Anyway, I’ve decided to buy weightlifting shoes. I tried on my friend’s shoes today and felt so much stability. I am also committing to a stretch routine that will open up my hips and loosen up my tight hams–this should help with my butt-wink. I now realize that front squatting, WL shoes, and flexibility should improve my form. Thanks for your help!

[quote]bigblockford wrote:

[quote]In10s wrote:
I would not classify your form as bad. You maintained a high bar position and there was no question with respect to the depth. You were however relying strongly on a “bounce” stretch-relfex action out of the hole. Depending on your goals, the rapid descent and upward rebound can have applicability to olympic lifting.

Your flexibility is not bad given that you had flat bottom shoes. However you do have long femurs and you lack leg mass/body mass. These two factors alone will make squatting a bitch! Don’t expect to bob up and down powerfully like those short femured, thick legged fuckers!

I noted the heavy reliance on hip extension-glute drive as you grinded out of the bottom. Your torso shifted forward quite a bit. This however is more of a function of your body type as opposed to “bad form.”

Do you front squat? The need to maintain a more neutral pelvis in conjunction with more emphasis on knee extension will train you to rely more on quad drive with a more upright torso. I would focus some effort on front squats with an (obviously) lighter weight emphasizing acceleration. Then take a slightly wider stance in your back squats with an emphasis on keeping a more rigid/upright torso and making use of more knee extension earlier on out of the hole.

Bottom line- 1) Slow down your eccentric motion and rely less on the stretch-reflex.

         2) Teach yourself to use more quads with an upright torso by training FRONT SQUATS!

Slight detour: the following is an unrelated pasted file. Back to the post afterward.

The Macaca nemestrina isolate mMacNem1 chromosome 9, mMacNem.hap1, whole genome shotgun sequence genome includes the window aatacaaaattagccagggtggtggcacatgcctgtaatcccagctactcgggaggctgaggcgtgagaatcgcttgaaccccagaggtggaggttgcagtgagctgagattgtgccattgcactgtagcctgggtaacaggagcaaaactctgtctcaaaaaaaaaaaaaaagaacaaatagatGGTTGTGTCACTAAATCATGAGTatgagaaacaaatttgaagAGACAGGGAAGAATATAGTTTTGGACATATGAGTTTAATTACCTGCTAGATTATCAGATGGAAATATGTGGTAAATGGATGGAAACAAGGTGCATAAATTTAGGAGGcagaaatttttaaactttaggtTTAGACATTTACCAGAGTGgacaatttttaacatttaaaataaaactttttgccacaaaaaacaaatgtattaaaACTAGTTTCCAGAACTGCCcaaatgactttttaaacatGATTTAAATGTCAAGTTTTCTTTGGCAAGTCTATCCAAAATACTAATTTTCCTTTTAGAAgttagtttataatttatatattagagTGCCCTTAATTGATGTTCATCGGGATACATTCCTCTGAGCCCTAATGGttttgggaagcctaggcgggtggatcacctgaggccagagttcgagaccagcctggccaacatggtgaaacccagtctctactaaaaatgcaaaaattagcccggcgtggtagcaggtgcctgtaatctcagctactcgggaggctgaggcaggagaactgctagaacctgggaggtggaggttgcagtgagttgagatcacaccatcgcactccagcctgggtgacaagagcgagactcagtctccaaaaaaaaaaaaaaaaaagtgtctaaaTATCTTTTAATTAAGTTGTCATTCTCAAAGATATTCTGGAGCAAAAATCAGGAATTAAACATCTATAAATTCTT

3) Take a slightly wider stance in your back squats while concentrating on an upright torso
            and knee extension as you come out of the hole then accelerating upward and finishing with
            a strong glute drive to lockout!

         4) Olympic lifting shoes could benefit you but still work on maximizing mobility
            in you ankles, knees and hips- everywhere for that matter.

         5) Long femurs suck![/quote]

Thanks for the great analysis! I’ve had a feeling for a while now that I need to start front squatting. I back squat heavy three days a week. I’m going to switch that to 2 days of heavy back squat, 1 day of heavy front squat, and 1 day of light back squats (or overheads).

I REALLY want an upright torso because my lower back is starting to feel it. I completely understand what you were saying about my long femurs–they suck! I always wondered why I couldn’t make my squats look this pretty: http://www.youtube.com/watch?v=RzT1lY-q-hg

Anyway, I’ve decided to buy weightlifting shoes. I tried on my friend’s shoes today and felt so much stability. I am also committing to a stretch routine that will open up my hips and loosen up my tight hams–this should help with my butt-wink. I now realize that front squatting, WL shoes, and flexibility should improve my form. Thanks for your help![/quote]

Good decision on the WL shoes.

As for the guy in the video, I don’t think the Chinese could have found/recruited a guy with shorter femurs out of a country with a billion+ population! He was put on this earth to squat!

OP–second the advice given here. I’d actually say do 2 front squat sessions a week and 1 back squat instead of the other way around for about 6 weeks here. Then you can switch back to 2 back/1 front. The improvement in back strength and positioning will help. Overhead squatting is killer for this too, but front squats will allow more weight. You won’t lose any strength training the back squat only once a week if you’re still front squatting 2x, you’ll be ok. Hammer your weakness right away instead of gradually.

You are Low Bar squatting in a high bar position.

[quote]Aragorn wrote:
OP–second the advice given here. I’d actually say do 2 front squat sessions a week and 1 back squat instead of the other way around for about 6 weeks here. Then you can switch back to 2 back/1 front. The improvement in back strength and positioning will help. Overhead squatting is killer for this too, but front squats will allow more weight. You won’t lose any strength training the back squat only once a week if you’re still front squatting 2x, you’ll be ok. Hammer your weakness right away instead of gradually.[/quote]

I have the same problem as OP with the long femurs. How would you suggest programming the squats on a 2 front/1 back deal?? I’ve also thought seriously about going front squat only for about 6 weeks, but would like to keep backs in at least once a week. I’m almost 40, so too much volume is an issue. Also, I don’t have an issue with lower back. Thanks!!